He points out that strict punishments would be unlikely to yield similar results. Work compensation also gives the young person a glimpse into working life. Some young people have even managed to turn their work compensation periods into summer jobs.

Approximately twenty work compensation agreements for young people are signed annually.

Preventing social exclusion

Production Manager Tero Koppinen from Stara says that Stara often has a double role in young people’s mediation cases. If the damage has been directed to Stara’s property, Stara is the injured party at the mediation negotiations.

In its second role, Stara offers young offenders involved in the mediation process work compensation jobs as agreed with the Urban Environment Division.

“According to the city’s principle, whenever possible, work compensation jobs are connected to the damage caused,” Koppinen says.

This is not always possible. In practice, young people often clean up messed up walls or vehicles. Work compensation jobs are also available in parks and warehouses, among other places. Young offenders have also cleared branches, weeded, set up rabbit fences, carried out light snow removal work and taken care of domestic animals at Haltiala.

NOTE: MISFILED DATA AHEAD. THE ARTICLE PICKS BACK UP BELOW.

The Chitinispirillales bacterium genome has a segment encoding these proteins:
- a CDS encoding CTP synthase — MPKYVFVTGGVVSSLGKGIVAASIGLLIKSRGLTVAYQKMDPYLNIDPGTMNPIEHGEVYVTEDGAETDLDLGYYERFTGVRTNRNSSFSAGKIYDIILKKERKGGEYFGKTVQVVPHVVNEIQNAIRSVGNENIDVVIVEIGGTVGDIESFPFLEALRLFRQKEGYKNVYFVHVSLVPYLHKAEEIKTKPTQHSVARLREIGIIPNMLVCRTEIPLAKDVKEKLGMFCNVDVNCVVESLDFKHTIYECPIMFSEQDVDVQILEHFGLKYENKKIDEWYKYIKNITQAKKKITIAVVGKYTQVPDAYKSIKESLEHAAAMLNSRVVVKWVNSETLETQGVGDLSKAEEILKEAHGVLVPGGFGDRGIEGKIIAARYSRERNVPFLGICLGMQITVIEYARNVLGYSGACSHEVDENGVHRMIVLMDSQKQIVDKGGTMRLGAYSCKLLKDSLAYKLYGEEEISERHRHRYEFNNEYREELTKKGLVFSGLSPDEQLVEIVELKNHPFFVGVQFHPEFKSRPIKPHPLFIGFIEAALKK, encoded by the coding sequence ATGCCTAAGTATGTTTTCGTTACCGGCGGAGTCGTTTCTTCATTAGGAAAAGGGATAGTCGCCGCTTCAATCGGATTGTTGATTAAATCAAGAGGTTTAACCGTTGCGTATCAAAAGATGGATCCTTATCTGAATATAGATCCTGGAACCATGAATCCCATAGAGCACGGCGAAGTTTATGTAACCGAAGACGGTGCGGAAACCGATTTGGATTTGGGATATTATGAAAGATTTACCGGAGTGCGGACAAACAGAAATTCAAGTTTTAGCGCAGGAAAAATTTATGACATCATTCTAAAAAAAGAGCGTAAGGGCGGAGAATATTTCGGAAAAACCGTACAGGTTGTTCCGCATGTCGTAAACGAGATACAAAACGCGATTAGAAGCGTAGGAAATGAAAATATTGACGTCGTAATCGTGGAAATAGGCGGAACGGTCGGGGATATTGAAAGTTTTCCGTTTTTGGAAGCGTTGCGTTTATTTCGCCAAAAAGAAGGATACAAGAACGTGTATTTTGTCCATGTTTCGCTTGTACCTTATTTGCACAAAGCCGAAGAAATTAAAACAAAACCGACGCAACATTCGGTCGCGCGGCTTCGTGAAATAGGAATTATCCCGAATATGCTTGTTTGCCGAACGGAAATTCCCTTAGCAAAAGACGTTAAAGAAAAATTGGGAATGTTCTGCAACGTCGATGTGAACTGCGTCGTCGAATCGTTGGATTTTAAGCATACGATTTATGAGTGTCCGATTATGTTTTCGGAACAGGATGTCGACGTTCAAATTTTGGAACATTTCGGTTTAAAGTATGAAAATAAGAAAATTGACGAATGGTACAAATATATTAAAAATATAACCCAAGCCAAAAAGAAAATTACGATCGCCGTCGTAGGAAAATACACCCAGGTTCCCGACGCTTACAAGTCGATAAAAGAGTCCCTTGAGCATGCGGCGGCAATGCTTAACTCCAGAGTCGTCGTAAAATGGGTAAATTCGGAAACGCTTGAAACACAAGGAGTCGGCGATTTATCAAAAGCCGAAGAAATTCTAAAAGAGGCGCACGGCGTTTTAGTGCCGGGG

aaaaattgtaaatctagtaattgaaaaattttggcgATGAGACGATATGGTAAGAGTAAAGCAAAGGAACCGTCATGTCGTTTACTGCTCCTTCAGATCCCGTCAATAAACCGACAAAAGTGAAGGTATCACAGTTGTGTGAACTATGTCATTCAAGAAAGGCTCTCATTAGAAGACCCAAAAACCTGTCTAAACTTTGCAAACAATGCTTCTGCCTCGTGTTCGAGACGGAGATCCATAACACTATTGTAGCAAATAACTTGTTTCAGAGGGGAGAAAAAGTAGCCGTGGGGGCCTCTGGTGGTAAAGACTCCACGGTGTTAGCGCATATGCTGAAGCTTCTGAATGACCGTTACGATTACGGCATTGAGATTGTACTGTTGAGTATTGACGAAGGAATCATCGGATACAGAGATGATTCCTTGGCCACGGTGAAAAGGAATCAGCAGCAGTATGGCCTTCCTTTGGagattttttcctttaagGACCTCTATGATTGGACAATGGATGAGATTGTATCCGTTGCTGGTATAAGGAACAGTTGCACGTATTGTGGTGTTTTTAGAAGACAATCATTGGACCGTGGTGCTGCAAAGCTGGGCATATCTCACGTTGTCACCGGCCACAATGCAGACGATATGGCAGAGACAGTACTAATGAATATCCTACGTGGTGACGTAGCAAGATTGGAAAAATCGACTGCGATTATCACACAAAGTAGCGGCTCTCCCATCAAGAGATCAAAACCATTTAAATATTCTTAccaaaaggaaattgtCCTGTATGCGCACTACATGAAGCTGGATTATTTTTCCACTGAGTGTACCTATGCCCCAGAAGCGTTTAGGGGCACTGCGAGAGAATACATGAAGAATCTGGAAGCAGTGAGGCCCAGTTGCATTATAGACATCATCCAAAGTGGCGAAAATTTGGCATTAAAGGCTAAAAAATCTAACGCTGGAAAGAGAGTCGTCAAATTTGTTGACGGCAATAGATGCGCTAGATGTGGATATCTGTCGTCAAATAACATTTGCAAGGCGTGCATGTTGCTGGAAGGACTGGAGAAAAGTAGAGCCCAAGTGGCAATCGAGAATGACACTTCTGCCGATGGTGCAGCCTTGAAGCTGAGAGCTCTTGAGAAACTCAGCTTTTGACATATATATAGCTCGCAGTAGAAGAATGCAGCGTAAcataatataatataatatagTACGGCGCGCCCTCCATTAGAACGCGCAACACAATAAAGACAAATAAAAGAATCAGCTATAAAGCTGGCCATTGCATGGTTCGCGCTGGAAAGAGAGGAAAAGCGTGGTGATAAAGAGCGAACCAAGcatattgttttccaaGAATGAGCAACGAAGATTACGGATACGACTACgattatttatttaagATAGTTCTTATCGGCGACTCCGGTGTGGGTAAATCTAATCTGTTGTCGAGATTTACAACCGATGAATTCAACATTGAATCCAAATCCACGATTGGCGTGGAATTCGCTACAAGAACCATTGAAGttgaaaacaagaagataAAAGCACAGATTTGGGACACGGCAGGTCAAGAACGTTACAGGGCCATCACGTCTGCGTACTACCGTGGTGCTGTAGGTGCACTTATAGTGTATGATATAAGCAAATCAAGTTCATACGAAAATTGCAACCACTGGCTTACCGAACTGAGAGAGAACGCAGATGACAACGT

For work compensation periods, Stara employs supervisors who are willing and able to work with young people. A young person completing their work compensation period will not be left alone at any point.

Koppinen thinks it is great that Stara is able to offer work compensation jobs and, at the same time, possibly prevent social exclusion.

“People make mistakes. Even our top management has stated that this is an important and valuable service and we want to continue to provide it in the future.”